The Future of Higher Education, the Future of Learning

  • Published on

  • View

  • Download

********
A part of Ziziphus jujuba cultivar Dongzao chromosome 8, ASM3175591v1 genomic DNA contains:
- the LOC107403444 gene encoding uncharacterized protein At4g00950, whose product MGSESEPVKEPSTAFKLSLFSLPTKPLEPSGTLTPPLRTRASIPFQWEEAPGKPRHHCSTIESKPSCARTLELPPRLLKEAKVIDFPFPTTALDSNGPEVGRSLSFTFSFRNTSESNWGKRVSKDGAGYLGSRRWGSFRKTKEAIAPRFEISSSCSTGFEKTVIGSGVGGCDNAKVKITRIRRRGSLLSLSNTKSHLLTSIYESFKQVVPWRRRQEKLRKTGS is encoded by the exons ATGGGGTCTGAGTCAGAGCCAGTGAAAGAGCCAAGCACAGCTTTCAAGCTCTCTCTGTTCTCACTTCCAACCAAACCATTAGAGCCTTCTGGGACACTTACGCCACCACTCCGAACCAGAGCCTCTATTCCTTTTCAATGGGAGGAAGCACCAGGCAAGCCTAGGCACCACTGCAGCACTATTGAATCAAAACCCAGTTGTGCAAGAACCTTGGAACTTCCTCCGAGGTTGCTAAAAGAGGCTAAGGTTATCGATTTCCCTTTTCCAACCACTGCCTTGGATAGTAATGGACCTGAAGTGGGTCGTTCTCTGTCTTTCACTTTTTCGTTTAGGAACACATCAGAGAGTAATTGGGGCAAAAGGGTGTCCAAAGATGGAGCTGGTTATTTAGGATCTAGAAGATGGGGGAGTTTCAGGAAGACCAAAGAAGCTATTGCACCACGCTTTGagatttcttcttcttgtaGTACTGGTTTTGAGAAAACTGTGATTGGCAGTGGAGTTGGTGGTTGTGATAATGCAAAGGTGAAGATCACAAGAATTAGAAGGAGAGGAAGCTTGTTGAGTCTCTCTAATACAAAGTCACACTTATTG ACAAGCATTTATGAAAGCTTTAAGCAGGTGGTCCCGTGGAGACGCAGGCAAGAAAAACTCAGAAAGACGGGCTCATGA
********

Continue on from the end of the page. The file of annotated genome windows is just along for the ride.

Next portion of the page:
Presentation given at Higher Education Leadership Forum Dubai, 12 13 November 2013 by Gard Titlestad, Secretary General, International Council For Open and Distance Education, ICDE